8. ‘What Now’

Piano. This must mean we’re getting to the good stuff lyrically. Rihanna ponders her romantic situation without the assistance of a male counterpart rapping and it’s the best track on the album thus far because of it. Tenderly sung verses, massively-produced choruses, lyrical honesty – “I don’t know where to go, I don’t know what to feel, I don’t know how to cry, I don’t know why” – this is Rihanna searching for answers and being unable to find them; but sounding exquisite in the process.

9. ‘Stay’ (featuring Mikky Ekko)

More piano… this can only mean more home-truths. ‘Stay’ is a ballad, totally minimal-sounding in comparison to the rest of the album thus far. It delves further into the theme of relationship hardship and the confusion which results. Mikky Ekko guests on vocals, combining excellently with those of Rihanna’s – the best guest spot on the album thus far.

10. ‘Nobodies Business’ (featuring Chris Brown)

Speaking of guest spots, look who’s here – it’s Chris Brown, everybody. You all know the story by now. And guess what? Rihanna doesn’t care what you think about it – because she seems to be back with the low-life scumbag, judging by this track. “You’ll always be mine, I’ll sing it to the world”, is the opening line. The message throughout? Ain’t nobody’s business but her and her baby. Musically, this Michael Jackson-inspired disco-pop tune actually sounds great – but getting past Rihanna crooning lines such as “your love is perfection” at the man who so violently beat her is just too dam disturbing to bypass.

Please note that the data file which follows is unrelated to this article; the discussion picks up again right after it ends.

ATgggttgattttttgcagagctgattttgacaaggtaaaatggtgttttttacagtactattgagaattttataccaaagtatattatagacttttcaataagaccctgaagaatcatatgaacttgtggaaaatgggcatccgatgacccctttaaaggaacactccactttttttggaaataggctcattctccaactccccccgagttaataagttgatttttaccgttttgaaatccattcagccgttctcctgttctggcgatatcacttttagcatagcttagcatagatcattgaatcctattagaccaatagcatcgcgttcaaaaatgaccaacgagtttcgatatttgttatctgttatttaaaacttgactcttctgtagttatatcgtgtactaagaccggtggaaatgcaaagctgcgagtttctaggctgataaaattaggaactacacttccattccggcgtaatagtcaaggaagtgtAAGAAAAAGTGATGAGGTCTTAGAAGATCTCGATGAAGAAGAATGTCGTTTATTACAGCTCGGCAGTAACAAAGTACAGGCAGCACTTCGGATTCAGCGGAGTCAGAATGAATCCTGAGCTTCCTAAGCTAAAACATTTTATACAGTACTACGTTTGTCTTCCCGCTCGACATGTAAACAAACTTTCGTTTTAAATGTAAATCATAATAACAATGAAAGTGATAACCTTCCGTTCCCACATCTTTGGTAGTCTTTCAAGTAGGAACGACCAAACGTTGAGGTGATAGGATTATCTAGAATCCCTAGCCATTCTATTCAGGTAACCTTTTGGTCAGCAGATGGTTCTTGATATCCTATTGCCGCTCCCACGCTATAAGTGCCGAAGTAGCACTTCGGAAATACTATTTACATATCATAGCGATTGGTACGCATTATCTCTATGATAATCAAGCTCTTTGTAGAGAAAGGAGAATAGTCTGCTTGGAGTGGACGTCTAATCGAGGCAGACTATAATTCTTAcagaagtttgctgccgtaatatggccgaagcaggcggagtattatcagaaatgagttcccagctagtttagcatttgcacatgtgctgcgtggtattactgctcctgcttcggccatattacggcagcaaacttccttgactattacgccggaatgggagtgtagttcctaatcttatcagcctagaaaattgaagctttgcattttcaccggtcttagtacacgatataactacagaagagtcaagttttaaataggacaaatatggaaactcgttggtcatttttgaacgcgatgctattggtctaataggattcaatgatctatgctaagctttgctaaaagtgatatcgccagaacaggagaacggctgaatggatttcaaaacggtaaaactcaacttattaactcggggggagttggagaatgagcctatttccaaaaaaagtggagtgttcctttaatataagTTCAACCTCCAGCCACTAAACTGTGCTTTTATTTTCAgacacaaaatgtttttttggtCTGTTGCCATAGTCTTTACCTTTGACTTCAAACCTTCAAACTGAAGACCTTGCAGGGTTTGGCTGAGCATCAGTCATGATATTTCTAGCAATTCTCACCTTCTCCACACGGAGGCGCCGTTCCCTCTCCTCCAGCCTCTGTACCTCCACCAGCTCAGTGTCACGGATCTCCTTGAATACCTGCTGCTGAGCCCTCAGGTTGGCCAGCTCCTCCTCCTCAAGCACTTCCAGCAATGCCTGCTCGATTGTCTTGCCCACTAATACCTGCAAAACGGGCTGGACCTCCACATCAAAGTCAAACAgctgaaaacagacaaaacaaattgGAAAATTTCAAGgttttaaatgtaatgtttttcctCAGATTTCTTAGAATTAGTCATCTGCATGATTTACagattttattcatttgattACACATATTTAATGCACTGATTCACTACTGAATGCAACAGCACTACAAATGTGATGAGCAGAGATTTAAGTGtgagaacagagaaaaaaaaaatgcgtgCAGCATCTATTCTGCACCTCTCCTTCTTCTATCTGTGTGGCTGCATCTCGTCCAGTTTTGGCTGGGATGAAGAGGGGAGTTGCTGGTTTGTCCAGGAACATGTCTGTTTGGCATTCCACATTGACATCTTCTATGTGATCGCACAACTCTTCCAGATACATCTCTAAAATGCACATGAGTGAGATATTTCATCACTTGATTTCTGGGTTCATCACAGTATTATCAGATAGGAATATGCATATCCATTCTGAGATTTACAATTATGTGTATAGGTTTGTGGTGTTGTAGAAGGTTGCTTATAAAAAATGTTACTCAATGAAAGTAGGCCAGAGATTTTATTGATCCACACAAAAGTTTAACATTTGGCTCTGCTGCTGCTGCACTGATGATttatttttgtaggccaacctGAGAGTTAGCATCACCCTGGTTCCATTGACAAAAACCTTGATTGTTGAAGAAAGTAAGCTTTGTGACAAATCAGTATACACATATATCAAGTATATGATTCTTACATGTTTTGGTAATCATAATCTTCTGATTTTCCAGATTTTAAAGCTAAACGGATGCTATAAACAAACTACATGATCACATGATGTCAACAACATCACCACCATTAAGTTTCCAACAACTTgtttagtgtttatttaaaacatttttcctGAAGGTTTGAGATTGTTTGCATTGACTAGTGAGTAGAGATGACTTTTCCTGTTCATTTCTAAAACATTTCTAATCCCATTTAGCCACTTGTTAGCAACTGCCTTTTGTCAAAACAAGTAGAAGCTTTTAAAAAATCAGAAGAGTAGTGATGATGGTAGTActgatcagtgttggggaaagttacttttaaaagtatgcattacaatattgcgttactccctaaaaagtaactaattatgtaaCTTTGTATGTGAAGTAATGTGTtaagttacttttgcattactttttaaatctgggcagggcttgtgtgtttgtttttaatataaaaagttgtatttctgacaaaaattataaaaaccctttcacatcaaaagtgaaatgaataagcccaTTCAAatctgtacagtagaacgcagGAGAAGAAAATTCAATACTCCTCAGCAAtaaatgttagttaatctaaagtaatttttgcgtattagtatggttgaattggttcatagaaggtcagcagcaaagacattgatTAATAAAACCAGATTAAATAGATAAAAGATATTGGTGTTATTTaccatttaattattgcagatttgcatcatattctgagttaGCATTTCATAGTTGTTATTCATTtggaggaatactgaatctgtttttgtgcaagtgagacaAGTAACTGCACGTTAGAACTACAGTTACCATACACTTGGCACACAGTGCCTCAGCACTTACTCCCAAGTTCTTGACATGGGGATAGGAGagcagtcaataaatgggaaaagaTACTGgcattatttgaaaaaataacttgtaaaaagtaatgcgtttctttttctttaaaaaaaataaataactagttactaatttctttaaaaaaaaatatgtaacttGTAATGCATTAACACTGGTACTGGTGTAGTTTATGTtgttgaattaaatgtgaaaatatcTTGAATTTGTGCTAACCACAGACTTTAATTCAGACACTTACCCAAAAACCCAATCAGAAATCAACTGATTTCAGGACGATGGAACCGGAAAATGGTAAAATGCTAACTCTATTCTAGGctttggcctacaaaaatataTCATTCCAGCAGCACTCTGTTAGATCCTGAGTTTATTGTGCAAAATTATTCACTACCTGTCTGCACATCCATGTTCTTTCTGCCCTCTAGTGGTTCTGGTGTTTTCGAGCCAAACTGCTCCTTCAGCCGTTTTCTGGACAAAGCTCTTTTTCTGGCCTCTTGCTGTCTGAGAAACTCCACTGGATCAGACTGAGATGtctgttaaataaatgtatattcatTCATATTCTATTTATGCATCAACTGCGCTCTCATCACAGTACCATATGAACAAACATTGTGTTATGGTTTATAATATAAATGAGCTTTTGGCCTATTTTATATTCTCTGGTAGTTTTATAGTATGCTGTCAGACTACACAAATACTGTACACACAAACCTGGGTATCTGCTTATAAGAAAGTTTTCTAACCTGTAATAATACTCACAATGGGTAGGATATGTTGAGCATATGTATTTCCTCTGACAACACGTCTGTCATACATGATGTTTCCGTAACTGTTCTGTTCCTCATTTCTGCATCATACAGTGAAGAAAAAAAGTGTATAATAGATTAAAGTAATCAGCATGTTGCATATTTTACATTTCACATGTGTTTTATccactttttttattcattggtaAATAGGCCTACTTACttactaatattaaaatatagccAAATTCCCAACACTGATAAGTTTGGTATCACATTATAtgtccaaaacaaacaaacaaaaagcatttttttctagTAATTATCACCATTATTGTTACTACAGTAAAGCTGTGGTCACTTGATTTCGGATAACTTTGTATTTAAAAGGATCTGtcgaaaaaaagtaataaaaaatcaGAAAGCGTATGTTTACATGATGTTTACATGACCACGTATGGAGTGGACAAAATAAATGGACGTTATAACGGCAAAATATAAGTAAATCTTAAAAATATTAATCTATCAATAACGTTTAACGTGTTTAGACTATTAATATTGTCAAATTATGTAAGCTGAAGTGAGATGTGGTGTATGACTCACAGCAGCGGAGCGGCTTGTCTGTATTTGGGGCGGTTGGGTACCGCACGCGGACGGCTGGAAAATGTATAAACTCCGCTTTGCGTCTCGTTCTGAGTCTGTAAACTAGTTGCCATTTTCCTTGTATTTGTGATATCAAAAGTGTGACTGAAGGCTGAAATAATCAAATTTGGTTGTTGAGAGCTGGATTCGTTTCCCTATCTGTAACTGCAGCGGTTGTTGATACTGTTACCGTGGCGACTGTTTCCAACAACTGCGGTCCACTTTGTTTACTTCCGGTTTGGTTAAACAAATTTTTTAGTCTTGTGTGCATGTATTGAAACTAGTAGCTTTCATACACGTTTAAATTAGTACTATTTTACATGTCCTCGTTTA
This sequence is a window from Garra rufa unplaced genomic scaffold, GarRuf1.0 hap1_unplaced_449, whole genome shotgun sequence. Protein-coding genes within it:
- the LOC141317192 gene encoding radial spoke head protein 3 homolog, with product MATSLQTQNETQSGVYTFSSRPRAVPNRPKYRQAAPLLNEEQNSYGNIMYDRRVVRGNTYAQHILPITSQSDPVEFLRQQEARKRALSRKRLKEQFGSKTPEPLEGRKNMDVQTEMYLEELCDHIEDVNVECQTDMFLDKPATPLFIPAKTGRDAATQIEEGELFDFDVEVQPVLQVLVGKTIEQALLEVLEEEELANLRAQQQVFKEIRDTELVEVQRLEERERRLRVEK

11. ‘Love Without Tragedy’ / ‘Mother Mary’

Continuing with the genre-hopping nature of the album, ‘Love Without Tragedy’ segways into ‘Mother Mary’ as one seamless track which bares its 80s roots proudly. What’s love without tragedy, muses Rihanna? If you were left guessing as to what kind of tragedy she’s singing about, the line “Love struck me in the night… I pray that love don’t strike twice” might give you some idea. Again, it’s disturbing to hear her so publicly air her vulnerability in relation to the events of that fateful evening back in February ’09 – but musically, it’s fantastic. One of the standout tracks of Unapologetic for sure.

12. ‘Get It Over With’

Another slowed-down minimal track, heavy on the synths, but overall sounds more like an interlude than an actual track – it just never really takes off.

13. ‘No Love Allowed’

The pace is picked up with ‘No Love Allowed’ – the dancehall-style electro reggae beats sound almost jovial initially, but that mood is dispelled as soon as Rihanna starts singing. Apparently there IS a flip-side to her seemingly unconditional rose-tinted view of Brown, and this is it. “Like a bullet your love hit me to the core, I was fine until you knocked me to the floor, and it’s so foolish how you keep me wanting more”. ‘Nuff said.

14. ‘Lost in Paradise’

Continuing in the vein of roping in only 2012’s pop and R&B elite, chart-conquering ‘Earthquake’ sensation Labrinth has found his way onto Unapologetic, co-writing and producing the closing track, and causing tremors in the process – it’s big, brash, and pretty brilliant. A likely future single, and justifiably so.

THE VERDICT:

Overall, Unapologetic is a big step up from the underwhelming Talk That Talk – but again, it just seems a bit rushed. Her sound thankfully deviates from the predictable dance-pop comfort zone she’d grown accustomed to of late, traversing multiple genres across new sonic landscapes to separate her sound from the chart-dominating one she played such a pivotal role in cultivating in the first place. But for its myriad of guest producers and writers and Rihanna hitting a very high standard vocally, it’s the lyrical content of Unapologetic that steals the show, and for all the wrong reasons.